Consider the vertical block boundary 1, the filter is first "applied" so that its central value corresponds to pixel 7 of the image (position A) and a weighted version of the value of that pixel 7 is taken together with weighted versions of the values of the adjoining pixels 8 and 9 to produce the smoothed value for pixel 7. The filter positions are indicated at the side of the image, rather than over it, for clarity. In use they are "superimposed", however, on the array and scanned thereover. If the weights are m for the boundary pixel 7 in question and n and p for its neighbours 8 and 9, respectively, and i7, i8 and i9 are the values of these pixels, then the smoothed value of pixel 7 is (mi7 +ni8 +pi9)/(m+n+p). The filter is then "moved" one pixel sideways (to position B) in order to operate on boundary pixel 9 and its neighbours 7 and 10, again using the original value of pixel 7. Using the same weights as before i.e. m for pixel 9, n for pixel 7 and p for pixel 10, the smoothed value of pixel 9 is given by
(mi9 +ni7 +pi10)/(m+n+p)
Typical smoothing weights are the values m=2, n=1 and p=1.
This procedure is repeated for pixels 11 and 12 and so on down the vertical block boundary 1 and subsequently down other vertical block boundaries such as 13. The horizontal block boundary 3 and others such as 14 are treated similarly by using the vertical neighbours to the boundary pixels, "disposing" the filter first in position C and then position D. An alternative procedure would be to scan (sweep) the filter first down one boundary edge (pixels 7, 11 etc) and subsequently down the adjoining edge (pixels 9, 12 etc) but this would involve extra processing. Since the values of pixel 7 and pixel 9 are available after one application of the filter it is more "economic" to re-use them to calculate the smoothed value of pixel 9.
It will be apparent that use of such a one-dimensional filter achieves computational savings over the 3×3 matrix since there are no special cases to be considered at the image edge and corners, there are fewer pixel values (only those which are illustrated hatched) to be accessed, and the weighting calculation is greatly simplified. Experiments have shown that a one dimensional filter applied horizontally to the vertical boundaries and vertically to horizontal boundaries produces very acceptable results, removing discontinuities at block boundaries but not removing too much detail at subjectively important areas such as eyes and mouths whilst retaining details in the centre of blocks since their values are unaffected. In addition, the one dimensional filter proved to be three times faster than the equivalent two dimensional filter. Whilst a three element operator matrix (one dimensional filter) has been specifically described above, a filter with more than three elements, for example five, could alternatively be used.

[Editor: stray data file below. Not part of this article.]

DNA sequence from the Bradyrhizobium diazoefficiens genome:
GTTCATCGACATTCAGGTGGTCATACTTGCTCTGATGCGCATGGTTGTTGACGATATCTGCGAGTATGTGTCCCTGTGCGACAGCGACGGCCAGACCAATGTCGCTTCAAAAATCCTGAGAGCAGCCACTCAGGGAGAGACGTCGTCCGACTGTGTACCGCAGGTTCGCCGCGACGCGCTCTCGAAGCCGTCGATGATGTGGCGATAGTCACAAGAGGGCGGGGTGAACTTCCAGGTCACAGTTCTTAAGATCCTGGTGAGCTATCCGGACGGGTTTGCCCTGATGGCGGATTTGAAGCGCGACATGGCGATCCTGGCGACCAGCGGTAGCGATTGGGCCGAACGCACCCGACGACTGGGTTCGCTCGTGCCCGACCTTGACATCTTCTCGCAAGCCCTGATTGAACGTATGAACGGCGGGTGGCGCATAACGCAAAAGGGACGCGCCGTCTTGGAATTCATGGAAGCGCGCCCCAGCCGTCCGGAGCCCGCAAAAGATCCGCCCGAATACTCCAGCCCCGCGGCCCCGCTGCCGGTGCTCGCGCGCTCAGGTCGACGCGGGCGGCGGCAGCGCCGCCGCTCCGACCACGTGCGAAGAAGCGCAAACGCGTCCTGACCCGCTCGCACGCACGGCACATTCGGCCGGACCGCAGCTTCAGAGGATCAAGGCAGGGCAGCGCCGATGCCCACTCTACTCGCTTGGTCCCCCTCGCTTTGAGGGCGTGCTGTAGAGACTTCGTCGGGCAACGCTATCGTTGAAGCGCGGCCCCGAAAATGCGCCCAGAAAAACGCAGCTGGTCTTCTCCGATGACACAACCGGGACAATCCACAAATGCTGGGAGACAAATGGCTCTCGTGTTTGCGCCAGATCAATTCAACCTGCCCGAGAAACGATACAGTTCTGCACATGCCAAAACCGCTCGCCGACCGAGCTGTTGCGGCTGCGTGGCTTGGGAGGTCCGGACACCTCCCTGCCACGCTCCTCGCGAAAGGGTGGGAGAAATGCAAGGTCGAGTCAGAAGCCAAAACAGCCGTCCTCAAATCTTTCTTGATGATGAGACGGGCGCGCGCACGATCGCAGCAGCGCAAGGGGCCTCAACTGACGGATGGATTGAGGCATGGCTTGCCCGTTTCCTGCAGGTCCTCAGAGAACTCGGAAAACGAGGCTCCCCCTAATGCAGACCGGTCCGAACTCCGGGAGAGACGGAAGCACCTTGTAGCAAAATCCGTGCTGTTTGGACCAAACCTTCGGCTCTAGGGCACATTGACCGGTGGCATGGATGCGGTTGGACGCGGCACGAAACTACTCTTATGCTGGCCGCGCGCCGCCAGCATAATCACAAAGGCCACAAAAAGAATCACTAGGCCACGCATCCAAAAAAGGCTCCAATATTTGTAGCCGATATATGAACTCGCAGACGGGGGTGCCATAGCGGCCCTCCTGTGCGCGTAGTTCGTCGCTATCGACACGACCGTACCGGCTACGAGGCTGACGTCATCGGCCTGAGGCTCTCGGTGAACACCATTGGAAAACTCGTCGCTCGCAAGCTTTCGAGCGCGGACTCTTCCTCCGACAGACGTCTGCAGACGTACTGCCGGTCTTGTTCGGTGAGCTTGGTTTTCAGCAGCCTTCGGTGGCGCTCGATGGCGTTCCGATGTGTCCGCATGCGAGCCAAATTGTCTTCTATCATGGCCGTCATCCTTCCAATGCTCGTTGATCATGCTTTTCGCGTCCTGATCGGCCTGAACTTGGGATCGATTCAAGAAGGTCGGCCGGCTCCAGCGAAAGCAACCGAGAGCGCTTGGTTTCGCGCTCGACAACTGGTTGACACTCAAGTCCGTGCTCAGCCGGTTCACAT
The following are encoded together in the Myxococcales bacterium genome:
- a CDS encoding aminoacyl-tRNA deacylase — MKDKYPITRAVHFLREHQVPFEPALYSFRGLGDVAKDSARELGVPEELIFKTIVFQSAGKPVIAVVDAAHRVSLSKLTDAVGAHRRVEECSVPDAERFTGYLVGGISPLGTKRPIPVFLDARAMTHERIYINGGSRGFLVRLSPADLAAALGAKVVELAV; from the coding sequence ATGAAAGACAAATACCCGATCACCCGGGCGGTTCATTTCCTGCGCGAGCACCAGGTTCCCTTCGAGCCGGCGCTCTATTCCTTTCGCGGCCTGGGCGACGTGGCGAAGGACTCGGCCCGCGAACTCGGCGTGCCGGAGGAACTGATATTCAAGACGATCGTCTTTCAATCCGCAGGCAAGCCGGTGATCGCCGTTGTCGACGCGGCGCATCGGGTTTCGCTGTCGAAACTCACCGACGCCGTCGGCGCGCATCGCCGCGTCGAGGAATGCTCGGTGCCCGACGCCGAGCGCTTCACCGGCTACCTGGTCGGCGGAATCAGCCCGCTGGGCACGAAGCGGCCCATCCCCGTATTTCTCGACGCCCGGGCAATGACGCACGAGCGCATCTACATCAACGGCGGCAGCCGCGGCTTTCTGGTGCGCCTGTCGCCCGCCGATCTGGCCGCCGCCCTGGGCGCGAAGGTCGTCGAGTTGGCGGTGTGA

The filtering technique described above may be used, for example, in a video-telephony application. The apparatus basically consists of two distinct elements, the transmitter (FIG. 2) and the receiver (FIG. 3). For video-telephony both elements would be present at each site in order to allow two way video communication.
Considering the transmitter (FIG. 2), a camera 20 produces an analogue waveform corresponding to the scene before it. This waveform is digitised by an analogue to digital converter 21 and placed into a digital image memory 22 as a two dimensional data array. A compression processor 23 converts this data from the spatial to the frequency domain. Generally all frequencies are not present within an image and therefore only a limited number of frequencies need be transmitted. Further compression can be achieved by transmitting only those frequencies found to be significant to the human visual system. This reduced frequency data (compressed digital image 24) is coded by variable length codes and transmitted by a transmit MODEM 25 (modulator/demodulator).
Considering the receiver, receive MODEM 26 receives the compressed digital image. The frequency information is extracted at 27 from the variable length codes and converted into spatial information representing the image. Filtering, as described above, is then applied at 28 to this reconstructed image. The digital image data at 29 is then converted at 30 to an analogue waveform for display at 31 on a video monitor.
Thus the invention proposes applying a one dimensional filter along the block boundaries, both horizontal and vertical, of an image produced by a block compression technique. This allows intra-block image detail to be retained and the greatly reduced memory fetches increase image throughput in comparison with conventional techniques.